The September sun up in the sky might be fading its strength. But, like the golden splash in my garden, it is a good time for cooking for your loved ones or brightening someone else’s life.
I recently talked to Lindsay Christians, a reporter at The Capital Times, about cooking Tibetan food to benefit Literacy Network. Below is our communication.
My involvement with Literacy Network
I have been involved for about 8 years in two ways: as a tutee many years ago, and recently as a speaker for Literacy Network sharing my success story.
More than a decade ago, I sought help with Literacy Network for a tutor. They soon matched me with Martin A. Brown. Martin helped with my English for five years. He and I met twice a week for the first 3 years, and at least once a week for the last 2 years. And Martin was an enormous support while earning my degree in visual communication and completing a Web design program. Martin was more than a tutor; he became my best friend.
Today, I am a user experience (UX) design consultant, and I champion literacy.
Reasons I participated in Literacy Kitchen
There are two primary reasons. As an individual who enjoys cooking fresh meals every day, and blogging about Tibetan culture through food and stories, it only made sense that I share an authentic dish or two from my homeland. Secondly, cooking a Tibetan meal was my small way to give back to the community and to celebrate Tibetan culture at the same time.
Why Tibetan dumplings (and about momos)
I chose dumplings because they are food for the rich and poor—nomads, farmers, and monastics, as well as city dwellers.
Tibetan momos are usually savory or sweet. The sweet version is almost always served during celebrations.
Savory dumplings were historically a mainstay during Losar (Tibetan New Year), spiritual rituals, weddings, and all other traditional festivals. Nowadays, dumplings are part of the weekly meal rotation for most Tibetan families.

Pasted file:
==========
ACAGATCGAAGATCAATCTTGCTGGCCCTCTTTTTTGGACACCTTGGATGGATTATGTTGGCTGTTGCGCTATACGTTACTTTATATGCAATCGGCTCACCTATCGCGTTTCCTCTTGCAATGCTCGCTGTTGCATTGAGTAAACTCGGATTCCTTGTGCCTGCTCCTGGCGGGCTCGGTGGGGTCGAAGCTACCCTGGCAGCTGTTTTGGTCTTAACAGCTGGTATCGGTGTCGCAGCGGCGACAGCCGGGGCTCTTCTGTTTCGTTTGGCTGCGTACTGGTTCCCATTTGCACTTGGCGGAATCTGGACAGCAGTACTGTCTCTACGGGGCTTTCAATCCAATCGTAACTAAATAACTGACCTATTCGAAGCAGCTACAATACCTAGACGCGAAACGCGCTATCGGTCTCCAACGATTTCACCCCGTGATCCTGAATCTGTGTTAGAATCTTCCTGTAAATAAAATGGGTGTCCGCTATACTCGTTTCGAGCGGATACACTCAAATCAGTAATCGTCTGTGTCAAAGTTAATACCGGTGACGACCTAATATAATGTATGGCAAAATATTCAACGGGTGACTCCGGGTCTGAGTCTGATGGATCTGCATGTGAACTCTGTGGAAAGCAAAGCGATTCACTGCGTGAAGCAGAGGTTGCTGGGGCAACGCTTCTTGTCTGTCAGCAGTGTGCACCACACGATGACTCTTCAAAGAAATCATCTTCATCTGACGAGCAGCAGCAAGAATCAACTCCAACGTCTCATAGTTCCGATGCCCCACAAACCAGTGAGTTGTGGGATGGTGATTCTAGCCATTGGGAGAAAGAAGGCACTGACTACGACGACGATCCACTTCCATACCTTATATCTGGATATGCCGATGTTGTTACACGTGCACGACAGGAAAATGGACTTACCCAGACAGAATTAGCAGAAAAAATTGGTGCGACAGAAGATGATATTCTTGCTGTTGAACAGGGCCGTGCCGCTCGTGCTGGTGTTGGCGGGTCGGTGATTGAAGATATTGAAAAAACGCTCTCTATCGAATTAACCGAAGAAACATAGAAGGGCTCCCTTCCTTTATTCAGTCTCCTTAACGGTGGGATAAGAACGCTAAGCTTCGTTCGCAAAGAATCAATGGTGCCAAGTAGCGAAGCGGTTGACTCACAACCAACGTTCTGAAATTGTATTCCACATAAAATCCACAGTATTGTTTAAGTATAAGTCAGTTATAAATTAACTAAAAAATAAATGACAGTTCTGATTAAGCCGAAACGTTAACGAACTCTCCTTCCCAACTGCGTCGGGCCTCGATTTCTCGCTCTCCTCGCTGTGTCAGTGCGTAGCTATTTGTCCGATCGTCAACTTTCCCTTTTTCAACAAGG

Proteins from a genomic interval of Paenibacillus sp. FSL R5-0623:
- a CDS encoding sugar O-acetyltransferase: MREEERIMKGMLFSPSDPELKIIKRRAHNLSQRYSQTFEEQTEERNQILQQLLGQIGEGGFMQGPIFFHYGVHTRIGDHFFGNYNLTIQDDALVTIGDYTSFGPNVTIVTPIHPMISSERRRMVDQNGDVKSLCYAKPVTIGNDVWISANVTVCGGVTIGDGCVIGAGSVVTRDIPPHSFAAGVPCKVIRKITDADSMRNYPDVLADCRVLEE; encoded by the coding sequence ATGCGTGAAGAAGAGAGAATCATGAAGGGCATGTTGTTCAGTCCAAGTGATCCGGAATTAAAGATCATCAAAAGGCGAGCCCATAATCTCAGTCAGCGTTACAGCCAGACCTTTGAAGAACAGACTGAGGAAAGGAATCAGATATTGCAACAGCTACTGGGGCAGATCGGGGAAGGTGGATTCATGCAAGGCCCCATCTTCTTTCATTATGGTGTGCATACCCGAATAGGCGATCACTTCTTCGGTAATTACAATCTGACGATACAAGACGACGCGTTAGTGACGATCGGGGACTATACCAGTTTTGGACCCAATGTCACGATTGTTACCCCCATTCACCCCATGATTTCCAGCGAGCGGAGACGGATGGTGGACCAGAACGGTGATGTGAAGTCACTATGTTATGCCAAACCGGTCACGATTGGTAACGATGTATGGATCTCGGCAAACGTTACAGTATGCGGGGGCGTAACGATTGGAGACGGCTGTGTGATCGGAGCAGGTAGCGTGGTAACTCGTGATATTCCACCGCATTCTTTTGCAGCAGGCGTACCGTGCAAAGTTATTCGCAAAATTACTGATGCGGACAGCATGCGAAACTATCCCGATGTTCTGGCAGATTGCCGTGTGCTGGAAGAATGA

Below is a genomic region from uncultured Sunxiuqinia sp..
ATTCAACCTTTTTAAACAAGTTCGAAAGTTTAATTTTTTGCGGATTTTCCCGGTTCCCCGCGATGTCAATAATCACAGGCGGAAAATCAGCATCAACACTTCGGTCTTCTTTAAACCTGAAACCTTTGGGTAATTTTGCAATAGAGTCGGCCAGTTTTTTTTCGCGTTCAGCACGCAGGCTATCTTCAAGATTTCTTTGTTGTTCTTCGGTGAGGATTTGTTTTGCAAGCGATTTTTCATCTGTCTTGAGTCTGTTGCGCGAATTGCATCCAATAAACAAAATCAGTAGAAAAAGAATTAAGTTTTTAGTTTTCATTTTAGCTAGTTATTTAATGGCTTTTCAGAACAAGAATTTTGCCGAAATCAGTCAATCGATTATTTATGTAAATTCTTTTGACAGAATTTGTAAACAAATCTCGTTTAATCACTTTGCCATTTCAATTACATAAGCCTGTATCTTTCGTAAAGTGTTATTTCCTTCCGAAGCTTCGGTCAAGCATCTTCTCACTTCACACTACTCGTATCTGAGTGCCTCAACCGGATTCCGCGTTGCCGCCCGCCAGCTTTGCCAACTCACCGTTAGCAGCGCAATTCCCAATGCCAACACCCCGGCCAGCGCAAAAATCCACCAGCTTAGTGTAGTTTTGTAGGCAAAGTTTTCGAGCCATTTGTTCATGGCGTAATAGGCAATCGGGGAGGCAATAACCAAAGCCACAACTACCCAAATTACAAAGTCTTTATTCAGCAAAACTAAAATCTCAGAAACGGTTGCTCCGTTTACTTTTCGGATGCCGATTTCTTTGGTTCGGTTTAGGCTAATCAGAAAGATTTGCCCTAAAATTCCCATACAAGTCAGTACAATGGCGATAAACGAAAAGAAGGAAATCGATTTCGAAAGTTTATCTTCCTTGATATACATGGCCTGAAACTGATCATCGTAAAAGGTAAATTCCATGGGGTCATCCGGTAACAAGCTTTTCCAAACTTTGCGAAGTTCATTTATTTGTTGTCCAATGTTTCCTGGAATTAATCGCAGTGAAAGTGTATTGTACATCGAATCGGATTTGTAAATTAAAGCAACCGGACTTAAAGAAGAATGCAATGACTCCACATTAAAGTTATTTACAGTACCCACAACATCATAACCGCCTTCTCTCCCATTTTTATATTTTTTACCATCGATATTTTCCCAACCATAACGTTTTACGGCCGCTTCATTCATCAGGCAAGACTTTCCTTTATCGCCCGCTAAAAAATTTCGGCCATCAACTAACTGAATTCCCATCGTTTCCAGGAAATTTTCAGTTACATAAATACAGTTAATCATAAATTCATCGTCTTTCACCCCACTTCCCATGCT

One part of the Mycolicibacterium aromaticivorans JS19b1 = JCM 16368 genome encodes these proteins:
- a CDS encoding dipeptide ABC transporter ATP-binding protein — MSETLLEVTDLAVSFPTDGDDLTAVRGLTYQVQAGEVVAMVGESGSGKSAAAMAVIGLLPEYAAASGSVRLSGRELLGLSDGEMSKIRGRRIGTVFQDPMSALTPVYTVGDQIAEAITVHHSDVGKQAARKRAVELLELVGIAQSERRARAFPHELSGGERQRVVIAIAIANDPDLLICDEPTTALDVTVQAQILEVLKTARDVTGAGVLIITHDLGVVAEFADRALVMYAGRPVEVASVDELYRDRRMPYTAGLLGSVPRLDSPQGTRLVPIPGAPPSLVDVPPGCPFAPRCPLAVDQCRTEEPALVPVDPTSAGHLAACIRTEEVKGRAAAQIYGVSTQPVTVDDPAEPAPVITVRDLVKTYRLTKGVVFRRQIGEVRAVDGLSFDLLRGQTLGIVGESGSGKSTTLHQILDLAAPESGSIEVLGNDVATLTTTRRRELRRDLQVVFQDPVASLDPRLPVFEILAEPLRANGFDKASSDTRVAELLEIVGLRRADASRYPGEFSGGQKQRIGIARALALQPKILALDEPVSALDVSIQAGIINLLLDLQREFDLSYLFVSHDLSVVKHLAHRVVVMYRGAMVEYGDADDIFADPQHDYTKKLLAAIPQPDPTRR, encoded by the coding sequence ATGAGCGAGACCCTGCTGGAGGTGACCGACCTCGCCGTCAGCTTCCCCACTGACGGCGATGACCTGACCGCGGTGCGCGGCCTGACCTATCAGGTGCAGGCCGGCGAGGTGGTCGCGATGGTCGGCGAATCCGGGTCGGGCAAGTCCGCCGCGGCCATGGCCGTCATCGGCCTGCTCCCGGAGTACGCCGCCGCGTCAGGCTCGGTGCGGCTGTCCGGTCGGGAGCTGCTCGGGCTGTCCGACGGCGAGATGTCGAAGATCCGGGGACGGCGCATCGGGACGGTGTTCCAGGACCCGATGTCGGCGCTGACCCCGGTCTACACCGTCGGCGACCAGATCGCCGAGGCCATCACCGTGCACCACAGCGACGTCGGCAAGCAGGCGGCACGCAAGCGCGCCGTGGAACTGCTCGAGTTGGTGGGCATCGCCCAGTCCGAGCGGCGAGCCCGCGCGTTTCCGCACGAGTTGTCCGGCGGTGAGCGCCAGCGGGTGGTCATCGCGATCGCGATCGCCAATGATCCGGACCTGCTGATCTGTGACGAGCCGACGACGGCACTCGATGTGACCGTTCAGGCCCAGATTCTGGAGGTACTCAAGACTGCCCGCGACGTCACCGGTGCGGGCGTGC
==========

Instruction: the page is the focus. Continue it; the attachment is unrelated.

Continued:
Nomadic families usually enjoy the heavier meat-based variety, while farmers combine meat and in-season vegetables from their crops.
To this day, dumplings remain a comforting treat, an artful tradition.
Ingredients and spices used in dumplings
Yak or mutton of Tibetan sheep is the meat of choice, adding a dose of scallions and seasoning with Yerma and sea salt. But I used beef instead. And of course, wheat flour dough for making the wrappers.
How they’re served
I served the juicy dumplings with Amdo milk tea and chili-garlic sauce.
About Tibetan milk tea
In Tibetan society, milk tea is a daily etiquette. It means a meal, conversation, and symbol of comfort. It is a drink that we enjoy all day long.
When I think of moments enjoying tea in my childhood home, I think of the image of my family and guests lingering around a fire and chatting away after a soul-warming meal.
Here is Lindsay’s article: Dumplings Help Tell the Story at Literacy Kitchen Events
Thanks for the background on how this got started. We will look for more events at the Literacy Center. Great idea! Hope you do momos again. My husband ate them a long time ago when a Tibetian student was in his grad school program. He said they were deliciuos. I want to try them too! Wish we had been in town for the first one.
Thank you, Kate, I’m glad your husband had a taste of Tibetan way of dumplings. I will definitely let you know when I make them again.
Hi Jolma! Love this post and the combined tenderness and strength of your achievements, along with the sentiments and bonds of friendship toward your tutor. You’ve inspired a beautiful cause in a delicious and unique way! See you soon.
It’s so sweet of you, Peggy. Literacy is important to me, and I try to make contributions in my small way.